U.N. diplomats have revised their blueprint for reforming the world body to include a definition of terrorism, indicating nations are moving toward consensus on a contentious global issue.
World leaders are to consider the plan at their summit in September and, if approved, the definition could break the impasse over a comprehensive treaty against terrorism.
The United States strongly supports such a treaty, which has been stalled for years over the question of what constitutes a terrorist. The debate has focused on the Arab-Israeli conflict and the argument that one nation’s terrorists are another’s freedom fighters.
Jean Ping, president of the U.N. General Assembly avoided the topic of terrorism in a reform plan he drew up in early June, calling on governments to do more to alleviate poverty and ensure human rights.
His revised plan issued Friday would commit world leaders to adopting a comprehensive convention against terrorism by September 2006.
2 new U.N. bodies to be established
Ping’s new blueprint not only gives a political definition of terrorism but spells out how two new U.N. bodies would be established; the Peacebuilding Commission to ensure countries emerging from conflict don’t start fighting again and a Human Rights Council to replace the discredited Commission on Human Rights.
The Geneva-based commission has been criticized for allowing the worst-offending countries to use their membership to protect each other from condemnation for human rights abuses. The latest draft said members of the new council should be elected on the basis of regional balance and their contribution “to the promotion and protection of human rights.”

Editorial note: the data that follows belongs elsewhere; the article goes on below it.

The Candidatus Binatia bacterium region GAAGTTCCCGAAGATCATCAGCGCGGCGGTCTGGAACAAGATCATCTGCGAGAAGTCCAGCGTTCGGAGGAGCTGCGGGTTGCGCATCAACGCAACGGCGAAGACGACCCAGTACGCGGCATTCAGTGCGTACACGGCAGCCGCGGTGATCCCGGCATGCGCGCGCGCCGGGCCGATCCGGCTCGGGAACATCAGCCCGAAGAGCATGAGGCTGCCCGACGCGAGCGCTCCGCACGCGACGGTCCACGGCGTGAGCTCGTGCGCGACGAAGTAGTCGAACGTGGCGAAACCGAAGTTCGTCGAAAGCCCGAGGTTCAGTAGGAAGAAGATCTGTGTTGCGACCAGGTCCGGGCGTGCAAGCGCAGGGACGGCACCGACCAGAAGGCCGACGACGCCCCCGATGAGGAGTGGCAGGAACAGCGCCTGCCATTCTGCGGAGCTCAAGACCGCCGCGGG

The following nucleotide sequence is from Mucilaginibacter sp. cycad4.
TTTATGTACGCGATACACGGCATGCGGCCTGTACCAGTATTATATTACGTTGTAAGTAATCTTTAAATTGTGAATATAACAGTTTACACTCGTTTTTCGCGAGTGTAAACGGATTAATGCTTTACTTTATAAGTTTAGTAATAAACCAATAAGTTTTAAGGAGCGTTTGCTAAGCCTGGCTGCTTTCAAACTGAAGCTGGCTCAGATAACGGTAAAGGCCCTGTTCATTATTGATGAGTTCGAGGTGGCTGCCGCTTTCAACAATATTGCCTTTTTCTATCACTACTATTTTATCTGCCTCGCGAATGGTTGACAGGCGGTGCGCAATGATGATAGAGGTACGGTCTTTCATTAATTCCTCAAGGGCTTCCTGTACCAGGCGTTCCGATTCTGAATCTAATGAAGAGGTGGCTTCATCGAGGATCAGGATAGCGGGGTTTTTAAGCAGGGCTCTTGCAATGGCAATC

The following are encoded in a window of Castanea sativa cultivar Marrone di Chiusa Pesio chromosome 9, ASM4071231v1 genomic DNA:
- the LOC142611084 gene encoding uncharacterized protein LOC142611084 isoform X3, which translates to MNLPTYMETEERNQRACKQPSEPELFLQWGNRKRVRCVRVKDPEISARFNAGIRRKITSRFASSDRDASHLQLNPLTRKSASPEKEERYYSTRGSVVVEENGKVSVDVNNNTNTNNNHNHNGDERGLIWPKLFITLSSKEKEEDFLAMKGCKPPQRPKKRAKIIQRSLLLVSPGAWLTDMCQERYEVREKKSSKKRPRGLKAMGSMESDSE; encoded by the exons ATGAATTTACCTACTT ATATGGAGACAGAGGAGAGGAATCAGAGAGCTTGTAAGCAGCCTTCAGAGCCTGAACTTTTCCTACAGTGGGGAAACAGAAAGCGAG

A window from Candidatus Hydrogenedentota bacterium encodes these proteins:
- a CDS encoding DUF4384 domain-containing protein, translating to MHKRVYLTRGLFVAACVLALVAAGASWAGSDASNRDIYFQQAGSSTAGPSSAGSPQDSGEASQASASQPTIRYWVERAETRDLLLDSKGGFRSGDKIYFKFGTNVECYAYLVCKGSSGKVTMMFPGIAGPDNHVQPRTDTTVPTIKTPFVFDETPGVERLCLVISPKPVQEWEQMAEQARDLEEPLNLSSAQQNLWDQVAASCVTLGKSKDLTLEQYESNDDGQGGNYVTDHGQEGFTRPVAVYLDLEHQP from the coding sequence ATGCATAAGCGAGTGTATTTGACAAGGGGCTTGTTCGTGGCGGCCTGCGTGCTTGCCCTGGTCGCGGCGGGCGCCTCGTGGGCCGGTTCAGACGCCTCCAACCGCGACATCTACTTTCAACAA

The document also outlines a series of U.N. management reforms — a key U.S. demand — and elaborates on what to do to stop genocide, war crimes, ethnic cleansing and crimes against humanity.
The new draft would authorize the Security Council to take action to stop such atrocities “should peaceful means prove insufficient and national authorities be unwilling or unable to protect their populations.
“This is, of course, work in progress,” said the Netherlands’ U.N. Ambassador Dirk Jan van den Berg, who has been helping Ping find agreement among the 191 U.N. member states on a blueprint. “We think it constitutes an important step forward towards the preparation of the summit. It will not be the last version of the document.”
The new draft would have world leaders affirm “that the targeting and deliberate killing of civilians and noncombatants cannot be justified or legitimized by any cause or grievance.” They would also affirm that any such action “to intimidate a population or to compel a government or an international organization to carry out or to abstain from any act cannot be justified on any ground and constitutes an act of terrorism.”
Secretary-General Kofi Annan endorsed such a definition when he started the reform effort in March with his own proposals for a sweeping U.N. overhaul.
Ping’s first draft of the final document used similar language — but left out the words “constitutes an act of terrorism.”
U.N. members are still wrangling over reform of the powerful Security Council and several of Annan’s proposals have been dropped because of deep differences, including principles for the use of force.
Nonetheless, David Shorr of the Washington-based Stanley Foundation, which organized a half-dozen programs on U.N. reform, said efforts by some countries to weaken the outcome of the summit have failed.
“Those who want the summit to succeed have protected some of the really important ideas on how the U.N. can be more effective,” he said. “There is now real momentum for the world leaders to be changing the way things are done at the U.N. and delivering a round of reforms that are more significant than earlier attempts.”